This week, the ‘cultural appropriation’ row has been reignited by a high school teen wearing a Chinese-inspired dress at her prom. The Twitter user, a girl named Keziah who posted pictures of herself at prom with friends, has been flamed online by people saying that she had “no right” to put on the garment.
One user, Jeremy Lam, in a post that garnered more than 42,000 retweets and 178,000 likes, wrote: “My culture is NOT your goddamn prom dress.”
However, aside from one picture of her and Keziah’s friends doing an odd ‘prayer’ pose – which apparently was supposed to be a homage to the comedy YouTube channel H3H3 – I didn’t see anything amiss. In fact, I think that she looks quite lovely.
But apparently a large number of the Asian diaspora did see something amiss because, like Jeremy, they didn’t appreciate that she, as a white non-Chinese person, wore a qipao (Mandarin) or cheongsam (Cantonese). The phrase ‘cultural appropriation’ appeared frequently as discussion heated up around one girl’s choice of prom wear.
What I’ve seen from the replies to both of Jeremy and Keziah’s tweets is that many diaspora were bullied and ridiculed for being different as they were growing up in Western countries, and felt shamed out of expressing their cultural heritage. I acknowledge their hurt and I completely empathise.
However, I do not condone them saying that non-Chinese people cannot wear a qipao.
I grew up appearing racially ambiguous and experienced racism (being mocked for looking Asian, Arabic and so on) to varying degrees, simply because no one could really place my race.
But I don’t use my experiences as an excuse to bar people from enjoying my ancestors’ culture. In fact, I believe that the best way to combat racism and ‘otherness’ is to do the complete opposite.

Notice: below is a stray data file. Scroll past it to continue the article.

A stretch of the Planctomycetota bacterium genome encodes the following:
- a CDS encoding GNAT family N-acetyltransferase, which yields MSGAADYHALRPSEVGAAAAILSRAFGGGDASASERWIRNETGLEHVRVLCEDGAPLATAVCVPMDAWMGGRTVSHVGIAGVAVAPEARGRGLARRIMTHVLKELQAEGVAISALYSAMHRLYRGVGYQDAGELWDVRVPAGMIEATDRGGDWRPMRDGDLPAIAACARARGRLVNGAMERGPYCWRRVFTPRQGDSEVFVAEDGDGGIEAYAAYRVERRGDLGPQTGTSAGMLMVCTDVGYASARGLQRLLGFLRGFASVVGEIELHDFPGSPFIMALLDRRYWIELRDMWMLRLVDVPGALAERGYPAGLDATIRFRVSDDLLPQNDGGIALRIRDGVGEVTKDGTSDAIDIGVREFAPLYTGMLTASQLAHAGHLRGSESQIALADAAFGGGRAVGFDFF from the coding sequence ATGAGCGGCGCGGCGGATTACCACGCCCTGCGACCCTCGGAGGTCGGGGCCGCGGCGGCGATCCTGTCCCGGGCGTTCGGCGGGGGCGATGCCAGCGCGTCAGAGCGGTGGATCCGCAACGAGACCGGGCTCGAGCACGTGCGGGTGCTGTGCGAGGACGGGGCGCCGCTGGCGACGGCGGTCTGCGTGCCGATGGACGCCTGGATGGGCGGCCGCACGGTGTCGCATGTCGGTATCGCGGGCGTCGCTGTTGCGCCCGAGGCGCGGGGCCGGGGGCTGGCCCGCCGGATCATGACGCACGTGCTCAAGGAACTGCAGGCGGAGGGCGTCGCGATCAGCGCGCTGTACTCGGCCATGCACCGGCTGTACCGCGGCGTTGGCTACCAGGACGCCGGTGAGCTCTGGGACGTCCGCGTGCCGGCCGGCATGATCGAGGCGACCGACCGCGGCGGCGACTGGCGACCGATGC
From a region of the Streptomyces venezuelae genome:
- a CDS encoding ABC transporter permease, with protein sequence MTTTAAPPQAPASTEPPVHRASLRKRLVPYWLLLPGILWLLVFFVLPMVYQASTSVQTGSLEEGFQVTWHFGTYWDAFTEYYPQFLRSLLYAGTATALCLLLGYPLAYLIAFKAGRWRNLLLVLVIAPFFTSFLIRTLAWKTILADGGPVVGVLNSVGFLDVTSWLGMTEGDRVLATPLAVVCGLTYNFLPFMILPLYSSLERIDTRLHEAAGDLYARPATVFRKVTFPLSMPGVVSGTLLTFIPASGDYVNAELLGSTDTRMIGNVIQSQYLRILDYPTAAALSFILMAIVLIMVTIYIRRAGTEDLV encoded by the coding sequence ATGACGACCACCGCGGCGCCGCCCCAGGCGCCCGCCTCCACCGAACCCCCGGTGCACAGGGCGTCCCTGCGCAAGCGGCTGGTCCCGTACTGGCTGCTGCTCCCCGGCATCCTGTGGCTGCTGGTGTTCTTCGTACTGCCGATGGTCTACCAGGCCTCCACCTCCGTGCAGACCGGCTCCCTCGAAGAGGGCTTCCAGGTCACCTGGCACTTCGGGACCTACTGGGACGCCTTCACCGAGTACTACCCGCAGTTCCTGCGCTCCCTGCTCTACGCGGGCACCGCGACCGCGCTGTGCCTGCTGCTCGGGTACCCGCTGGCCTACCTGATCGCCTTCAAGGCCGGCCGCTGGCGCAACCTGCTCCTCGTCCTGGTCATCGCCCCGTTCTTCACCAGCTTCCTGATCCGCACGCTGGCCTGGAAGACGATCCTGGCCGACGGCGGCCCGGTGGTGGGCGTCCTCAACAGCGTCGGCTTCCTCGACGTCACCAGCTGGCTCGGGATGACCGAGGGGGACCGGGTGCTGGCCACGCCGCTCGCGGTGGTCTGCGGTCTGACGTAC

Wear a puletasi to a formal event. Learn to make fai’ai. Get a full-blown malu (women’s tatau) or malofie (men’s tatau) if you think you can hack it. It’s a beautiful thing to see my largely unknown culture appreciated.
On top of being Samoan, I’m also part German, Dutch and British. But if you’re not white and you wear a plaid shirt or denim, I’m not going to rip it off you.
Besides, if you want to stop being ‘othered’ then the best way to go about it is to share. I’m a person. Like you. So I’d personally really appreciate not being tokenised so that non-white “woke” people and “white allies” can use me or anyone else as an excuse to be anti-white racists (and yes, you can be racist towards white people as racism is described as having prejudice towards someone specifically because of their race).
The word ‘tattoo’ is derived from ‘tatau’ and, as the story goes, a European mispronounced it when they first came across it. Ever since, it has been the word used to describe permanent markings made on the body throughout English-speaking countries and beyond. I honestly feel a sense of cultural pride that some Samoan culture has contributed to the English language. To see more of that in mainstream media would be very neat.
If cultural appropriation of the word tatau never happened, how would people have responded to non-Samoan people getting tattoos today? That would have probably ended up as something non-Samoans weren’t allowed to do, accompanied by demands to ‘stay in your lane’.
The qipao itself was culturally appropriated from Western figure-hugging dress designs as early as the 1920s, and was intended to be a luxurious evening gown. Did Keziah not wear it for its intended purpose? If so, how was she being in any way, shape or form disrespectful?
Personally, I think it’s deeply conservative to tell people what to wear, let alone what they can and can’t enjoy, based on their race or outward appearance. As someone who wants equality for all and for racism to end, I find it worrying to hear people discouraging the mixing and appreciation of other cultures. That mixing is actually the driving force towards acceptance and positive anti-racist change.
No culture is ‘pure’, as in completely removed from influences of other cultures around it. Humans have culturally appropriated ideas from each other since time immemorial. We in the West scoff our Pop Tarts (surely descended from the Cornish pasty? Don’t quote me on that!), use maths (which Arabs developed from the ideas of the ancient Greeks and Indians) and enjoy the comfort of electricity (which many different people from all backgrounds contributed towards harnessing) as we tap away on Twitter, quick to forget that what makes us great isn’t necessarily what makes us different; it’s the things we learn and share among each other despite being different.
In other words, what makes us great is cultural appropriation. To oppose it would be madness.
Join our new commenting forum
Join thought-provoking conversations, follow other Independent readers and see their replies